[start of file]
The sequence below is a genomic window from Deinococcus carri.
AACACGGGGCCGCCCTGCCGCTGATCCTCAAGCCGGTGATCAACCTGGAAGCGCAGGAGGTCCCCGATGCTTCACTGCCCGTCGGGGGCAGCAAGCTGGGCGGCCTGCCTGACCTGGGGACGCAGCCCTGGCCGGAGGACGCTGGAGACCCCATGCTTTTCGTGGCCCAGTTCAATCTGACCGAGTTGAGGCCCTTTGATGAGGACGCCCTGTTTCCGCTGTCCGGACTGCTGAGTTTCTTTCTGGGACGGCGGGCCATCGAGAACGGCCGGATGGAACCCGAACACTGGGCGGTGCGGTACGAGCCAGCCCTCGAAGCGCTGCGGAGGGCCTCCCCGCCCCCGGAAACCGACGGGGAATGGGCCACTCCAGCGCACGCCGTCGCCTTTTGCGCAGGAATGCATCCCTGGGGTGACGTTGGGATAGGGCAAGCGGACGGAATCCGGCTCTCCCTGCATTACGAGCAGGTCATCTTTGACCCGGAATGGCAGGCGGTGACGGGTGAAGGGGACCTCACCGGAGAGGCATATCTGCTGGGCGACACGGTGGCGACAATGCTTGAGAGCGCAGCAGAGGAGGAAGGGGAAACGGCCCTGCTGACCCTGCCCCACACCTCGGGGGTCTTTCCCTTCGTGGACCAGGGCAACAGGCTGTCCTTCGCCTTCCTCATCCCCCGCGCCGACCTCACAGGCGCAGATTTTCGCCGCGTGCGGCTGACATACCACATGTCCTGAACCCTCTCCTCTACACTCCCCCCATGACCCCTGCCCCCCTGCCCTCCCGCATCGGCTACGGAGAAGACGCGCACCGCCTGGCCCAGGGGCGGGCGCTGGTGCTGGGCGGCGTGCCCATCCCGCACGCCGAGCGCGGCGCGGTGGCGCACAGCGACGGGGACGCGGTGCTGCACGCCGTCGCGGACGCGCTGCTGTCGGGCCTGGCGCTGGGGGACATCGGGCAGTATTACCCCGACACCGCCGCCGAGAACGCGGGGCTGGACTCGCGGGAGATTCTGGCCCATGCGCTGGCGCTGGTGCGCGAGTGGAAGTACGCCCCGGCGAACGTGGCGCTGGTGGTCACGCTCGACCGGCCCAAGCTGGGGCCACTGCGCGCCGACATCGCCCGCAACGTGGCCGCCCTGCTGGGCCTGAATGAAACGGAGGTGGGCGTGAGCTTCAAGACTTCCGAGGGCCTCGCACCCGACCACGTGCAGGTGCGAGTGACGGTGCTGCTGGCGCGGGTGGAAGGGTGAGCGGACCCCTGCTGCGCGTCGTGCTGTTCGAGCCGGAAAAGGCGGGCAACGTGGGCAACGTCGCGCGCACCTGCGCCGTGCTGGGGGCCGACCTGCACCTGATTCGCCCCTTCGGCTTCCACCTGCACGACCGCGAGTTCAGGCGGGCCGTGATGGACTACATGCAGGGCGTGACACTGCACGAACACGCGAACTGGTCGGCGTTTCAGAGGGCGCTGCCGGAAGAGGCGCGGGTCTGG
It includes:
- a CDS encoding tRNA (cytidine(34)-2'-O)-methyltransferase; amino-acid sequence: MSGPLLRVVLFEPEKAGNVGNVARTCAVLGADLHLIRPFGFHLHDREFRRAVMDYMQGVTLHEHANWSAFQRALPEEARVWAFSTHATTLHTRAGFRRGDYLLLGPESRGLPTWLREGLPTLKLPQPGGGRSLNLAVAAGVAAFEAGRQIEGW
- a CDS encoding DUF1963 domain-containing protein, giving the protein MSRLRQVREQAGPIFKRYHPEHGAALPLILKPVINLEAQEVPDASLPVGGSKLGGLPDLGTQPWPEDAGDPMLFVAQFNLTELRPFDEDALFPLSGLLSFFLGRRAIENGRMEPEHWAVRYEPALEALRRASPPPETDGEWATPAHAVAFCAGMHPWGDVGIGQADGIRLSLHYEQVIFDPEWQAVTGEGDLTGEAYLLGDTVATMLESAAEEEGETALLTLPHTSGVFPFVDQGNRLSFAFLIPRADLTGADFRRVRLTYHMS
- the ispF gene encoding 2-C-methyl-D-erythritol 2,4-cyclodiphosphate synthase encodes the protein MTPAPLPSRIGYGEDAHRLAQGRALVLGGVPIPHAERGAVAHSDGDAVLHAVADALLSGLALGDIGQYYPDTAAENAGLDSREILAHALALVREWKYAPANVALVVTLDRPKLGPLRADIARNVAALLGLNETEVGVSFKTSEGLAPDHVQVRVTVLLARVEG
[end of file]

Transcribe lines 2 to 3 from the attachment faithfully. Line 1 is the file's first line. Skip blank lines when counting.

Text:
AACACGGGGCCGCCCTGCCGCTGATCCTCAAGCCGGTGATCAACCTGGAAGCGCAGGAGGTCCCCGATGCTTCACTGCCCGTCGGGGGCAGCAAGCTGGGCGGCCTGCCTGACCTGGGGACGCAGCCCTGGCCGGAGGACGCTGGAGACCCCATGCTTTTCGTGGCCCAGTTCAATCTGACCGAGTTGAGGCCCTTTGATGAGGACGCCCTGTTTCCGCTGTCCGGACTGCTGAGTTTCTTTCTGGGACGGCGGGCCATCGAGAACGGCCGGATGGAACCCGAACACTGGGCGGTGCGGTACGAGCCAGCCCTCGAAGCGCTGCGGAGGGCCTCCCCGCCCCCGGAAACCGACGGGGAATGGGCCACTCCAGCGCACGCCGTCGCCTTTTGCGCAGGAATGCATCCCTGGGGTGACGTTGGGATAGGGCAAGCGGACGGAATCCGGCTCTCCCTGCATTACGAGCAGGTCATCTTTGACCCGGAATGGCAGGCGGTGACGGGTGAAGGGGACCTCACCGGAGAGGCATATCTGCTGGGCGACACGGTGGCGACAATGCTTGAGAGCGCAGCAGAGGAGGAAGGGGAAACGGCCCTGCTGACCCTGCCCCACACCTCGGGGGTCTTTCCCTTCGTGGACCAGGGCAACAGGCTGTCCTTCGCCTTCCTCATCCCCCGCGCCGACCTCACAGGCGCAGATTTTCGCCGCGTGCGGCTGACATACCACATGTCCTGAACCCTCTCCTCTACACTCCCCCCATGACCCCTGCCCCCCTGCCCTCCCGCATCGGCTACGGAGAAGACGCGCACCGCCTGGCCCAGGGGCGGGCGCTGGTGCTGGGCGGCGTGCCCATCCCGCACGCCGAGCGCGGCGCGGTGGCGCACAGCGACGGGGACGCGGTGCTGCACGCCGTCGCGGACGCGCTGCTGTCGGGCCTGGCGCTGGGGGACATCGGGCAGTATTACCCCGACACCGCCGCCGAGAACGCGGGGCTGGACTCGCGGGAGATTCTGGCCCATGCGCTGGCGCTGGTGCGCGAGTGGAAGTACGCCCCGGCGAACGTGGCGCTGGTGGTCACGCTCGACCGGCCCAAGCTGGGGCCACTGCGCGCCGACATCGCCCGCAACGTGGCCGCCCTGCTGGGCCTGAATGAAACGGAGGTGGGCGTGAGCTTCAAGACTTCCGAGGGCCTCGCACCCGACCACGTGCAGGTGCGAGTGACGGTGCTGCTGGCGCGGGTGGAAGGGTGAGCGGACCCCTGCTGCGCGTCGTGCTGTTCGAGCCGGAAAAGGCGGGCAACGTGGGCAACGTCGCGCGCACCTGCGCCGTGCTGGGGGCCGACCTGCACCTGATTCGCCCCTTCGGCTTCCACCTGCACGACCGCGAGTTCAGGCGGGCCGTGATGGACTACATGCAGGGCGTGACACTGCACGAACACGCGAACTGGTCGGCGTTTCAGAGGGCGCTGCCGGAAGAGGCGCGGGTCTGG
It includes: